December 20, 2013, Guardian.com
Despite markets moving higher again, there have been some notable fallers so far.
BAE Systems is down 21.9p to 420.1p after Thursday’s news that the United Arab Emirates had pulled out of talks to buy the Eurofighter Typhoon aircraft.
BG has fallen 16p to 1241.5p as it declared commerciality on the Carioca field in the Santos basin in Brazil, but with lower than expected oil volumes. Investec said:
This is one of the smaller fields on the block. The announcement is not a surprise as the partners (Petrobras 45%, BG 30%, Repsol/Sinopec joint venture 15%/10%) had a legal deadline of end-2013 to declare commerciality.
There is a small wrinkle in the separate press releases – Petrobras states that recoverable oil volume from Carioca is 459m barrels. BG does not repeat this number but states that Petrobras’s figure is based in the initial stage of development and that is sees upside from further drilling.
It was clear that Carioca was likely to be smaller than initial expectations a couple of years ago (up to 1.7bn barrels) but the Petrobras figure today is likely to be below market expectations.
Overall the FTSE 100 has added 24.72 points to 6609.42, with investors relieved the US Federal Reserve suggested interest rates would remain low even as it announced a surprise $10bn trimming of its $85bn monthly bond buying programme. Mike van Dulken, head of research at Accendo Markets, said:
The prospect of Fed tapering has finally been taken as a positive, implying belief in economic recovery and faith in US interest rates staying low. This could help equities maintain a northerly course.
On the flip side volumes are low (normal pre-holiday) which can be both a positive and negative in terms of volatility.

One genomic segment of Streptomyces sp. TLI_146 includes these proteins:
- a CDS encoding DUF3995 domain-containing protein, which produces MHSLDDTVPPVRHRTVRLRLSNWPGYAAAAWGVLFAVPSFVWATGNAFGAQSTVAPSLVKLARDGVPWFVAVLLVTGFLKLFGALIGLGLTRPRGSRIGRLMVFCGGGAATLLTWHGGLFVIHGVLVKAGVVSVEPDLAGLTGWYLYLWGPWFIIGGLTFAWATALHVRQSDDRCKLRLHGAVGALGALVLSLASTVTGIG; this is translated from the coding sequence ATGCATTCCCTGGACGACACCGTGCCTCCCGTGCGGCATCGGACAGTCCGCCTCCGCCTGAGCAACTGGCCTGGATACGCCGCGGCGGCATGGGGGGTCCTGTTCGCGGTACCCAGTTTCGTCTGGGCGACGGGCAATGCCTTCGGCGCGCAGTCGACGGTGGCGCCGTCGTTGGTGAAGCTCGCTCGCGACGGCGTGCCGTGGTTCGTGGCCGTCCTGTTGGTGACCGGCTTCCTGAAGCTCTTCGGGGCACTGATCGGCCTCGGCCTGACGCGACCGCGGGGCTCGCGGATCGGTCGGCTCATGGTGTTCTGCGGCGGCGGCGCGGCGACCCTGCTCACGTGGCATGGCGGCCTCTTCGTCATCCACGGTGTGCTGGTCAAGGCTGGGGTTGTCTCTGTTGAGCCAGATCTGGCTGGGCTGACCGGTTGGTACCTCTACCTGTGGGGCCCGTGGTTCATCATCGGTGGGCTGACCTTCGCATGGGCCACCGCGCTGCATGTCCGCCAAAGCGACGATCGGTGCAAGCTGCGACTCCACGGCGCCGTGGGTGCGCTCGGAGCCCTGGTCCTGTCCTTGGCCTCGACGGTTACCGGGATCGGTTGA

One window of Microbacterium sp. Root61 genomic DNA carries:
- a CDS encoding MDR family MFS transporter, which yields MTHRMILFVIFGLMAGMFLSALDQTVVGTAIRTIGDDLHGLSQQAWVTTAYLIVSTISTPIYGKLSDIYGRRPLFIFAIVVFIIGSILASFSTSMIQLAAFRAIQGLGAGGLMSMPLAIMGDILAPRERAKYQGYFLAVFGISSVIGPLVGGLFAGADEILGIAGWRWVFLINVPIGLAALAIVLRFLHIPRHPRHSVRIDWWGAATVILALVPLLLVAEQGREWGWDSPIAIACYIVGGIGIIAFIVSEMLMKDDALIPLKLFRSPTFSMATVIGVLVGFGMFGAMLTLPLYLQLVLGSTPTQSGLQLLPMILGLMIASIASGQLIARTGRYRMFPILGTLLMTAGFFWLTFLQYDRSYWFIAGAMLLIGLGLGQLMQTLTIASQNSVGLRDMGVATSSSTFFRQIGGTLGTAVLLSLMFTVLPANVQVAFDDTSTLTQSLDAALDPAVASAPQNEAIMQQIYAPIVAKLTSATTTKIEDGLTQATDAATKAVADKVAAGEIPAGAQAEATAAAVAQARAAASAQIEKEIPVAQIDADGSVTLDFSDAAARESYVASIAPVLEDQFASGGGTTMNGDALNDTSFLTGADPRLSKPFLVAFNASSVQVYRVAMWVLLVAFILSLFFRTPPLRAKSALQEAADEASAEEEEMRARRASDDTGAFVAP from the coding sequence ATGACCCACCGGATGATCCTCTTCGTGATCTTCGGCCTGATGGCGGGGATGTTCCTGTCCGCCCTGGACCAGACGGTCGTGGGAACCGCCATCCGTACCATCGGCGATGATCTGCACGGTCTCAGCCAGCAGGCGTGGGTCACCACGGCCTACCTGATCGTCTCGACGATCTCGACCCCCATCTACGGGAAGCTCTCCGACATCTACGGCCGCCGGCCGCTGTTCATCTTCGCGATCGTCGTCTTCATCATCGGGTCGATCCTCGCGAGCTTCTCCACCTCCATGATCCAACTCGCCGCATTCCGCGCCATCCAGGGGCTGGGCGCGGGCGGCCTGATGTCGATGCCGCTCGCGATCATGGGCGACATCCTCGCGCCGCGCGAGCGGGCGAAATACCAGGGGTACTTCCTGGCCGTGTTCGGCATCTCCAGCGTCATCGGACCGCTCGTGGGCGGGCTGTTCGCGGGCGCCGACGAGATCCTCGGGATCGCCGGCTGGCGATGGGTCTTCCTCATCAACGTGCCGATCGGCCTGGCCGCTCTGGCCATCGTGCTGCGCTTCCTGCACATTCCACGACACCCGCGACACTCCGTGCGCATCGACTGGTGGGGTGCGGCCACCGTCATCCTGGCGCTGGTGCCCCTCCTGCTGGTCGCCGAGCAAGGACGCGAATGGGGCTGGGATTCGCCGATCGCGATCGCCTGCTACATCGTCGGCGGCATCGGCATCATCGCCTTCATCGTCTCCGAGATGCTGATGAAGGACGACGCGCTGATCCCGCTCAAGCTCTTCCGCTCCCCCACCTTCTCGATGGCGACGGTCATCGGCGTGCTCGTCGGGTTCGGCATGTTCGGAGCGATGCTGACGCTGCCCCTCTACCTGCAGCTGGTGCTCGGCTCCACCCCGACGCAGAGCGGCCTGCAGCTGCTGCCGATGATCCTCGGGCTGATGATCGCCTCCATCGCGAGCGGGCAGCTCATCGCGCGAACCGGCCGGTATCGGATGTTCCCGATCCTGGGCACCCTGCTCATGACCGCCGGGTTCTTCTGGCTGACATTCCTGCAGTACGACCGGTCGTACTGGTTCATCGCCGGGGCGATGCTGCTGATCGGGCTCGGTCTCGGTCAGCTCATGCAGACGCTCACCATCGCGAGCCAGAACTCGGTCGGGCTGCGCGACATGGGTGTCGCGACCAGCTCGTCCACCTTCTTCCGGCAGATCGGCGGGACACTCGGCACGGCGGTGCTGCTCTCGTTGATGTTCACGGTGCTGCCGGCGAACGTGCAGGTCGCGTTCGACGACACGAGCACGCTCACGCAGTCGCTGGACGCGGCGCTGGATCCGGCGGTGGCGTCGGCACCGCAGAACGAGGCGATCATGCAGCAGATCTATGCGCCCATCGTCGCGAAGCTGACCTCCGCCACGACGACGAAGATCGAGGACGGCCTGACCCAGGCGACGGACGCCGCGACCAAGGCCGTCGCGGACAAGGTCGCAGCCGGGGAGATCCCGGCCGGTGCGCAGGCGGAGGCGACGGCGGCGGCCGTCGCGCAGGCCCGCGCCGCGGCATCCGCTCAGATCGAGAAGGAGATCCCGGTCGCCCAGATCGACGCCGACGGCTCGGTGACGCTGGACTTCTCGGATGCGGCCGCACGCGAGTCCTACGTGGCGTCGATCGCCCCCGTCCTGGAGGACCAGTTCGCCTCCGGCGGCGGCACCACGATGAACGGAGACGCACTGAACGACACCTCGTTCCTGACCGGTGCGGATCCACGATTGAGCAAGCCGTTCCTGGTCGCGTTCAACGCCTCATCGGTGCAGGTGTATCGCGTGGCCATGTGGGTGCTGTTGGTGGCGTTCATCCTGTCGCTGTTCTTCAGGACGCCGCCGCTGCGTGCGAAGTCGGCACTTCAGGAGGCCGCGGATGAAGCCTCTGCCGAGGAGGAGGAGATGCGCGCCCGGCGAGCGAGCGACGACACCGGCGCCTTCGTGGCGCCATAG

With tapering no longer a taboo subject, we also acknowledge the potential for markets to revert their gaze to any other issues (China cash crunch, Eurozone growth, etc) and stick the boot into current optimism.
Elsewhere Carnival cruised up another 73p to £23.85 after Thursday’s better than expected results, prompting UBS, Credit Suisse and Nomura to raise their price targets. UBS said:
We have upgraded Carnival to buy from neutral based on higher conviction in the forward outlook. We have raised 2014 earnings per share to $1.87 from $1.71 and 2015 to $2.54 from $2.42, and raised our price target to $41 from $34.
The biggest upside [from the company’s conference call] was hearing Costa brand, in its first quarter of positive pricing since Concordia in January 2012, saw yields increase double-digits. Aside from benefit to yields from having 15% of fleet recovering yield at a double digit rate in the fourth quarter, more important is the idea that if Costa can recover to that degree, then Carnival should also be able to recover from Carnival brand’s image issues from a far less serious issue.
Marks & Spencer has recovered 9.2p to 453.4p following recent worries about discounting hitting its margins and despite news of a 30% off sale on Saturday. But Freddie George at Cantor Fitzgerald kept his sell rating:
We are downgrading our 2014 pre-tax profit forecast from £645m to £630m, taking earnings per share down from 31.5p to 30.8p and making similar revisions to our subsequent year forecasts.
We are retaining our sell recommendation but downgrading our target price from 445p to 425p reflecting the downgrade to forecasts. We continue to believe it will take a number of seasons before there is a marked improvement in performance in womenswear. The strategy still appears to be evolving and not set in stone. Debt levels remain over £2bn restricting the potential for an accelerated dividend payout, and there remain accounting issues relative to peers. In the meantime, the stock has declined by more than 10% in the last quarter.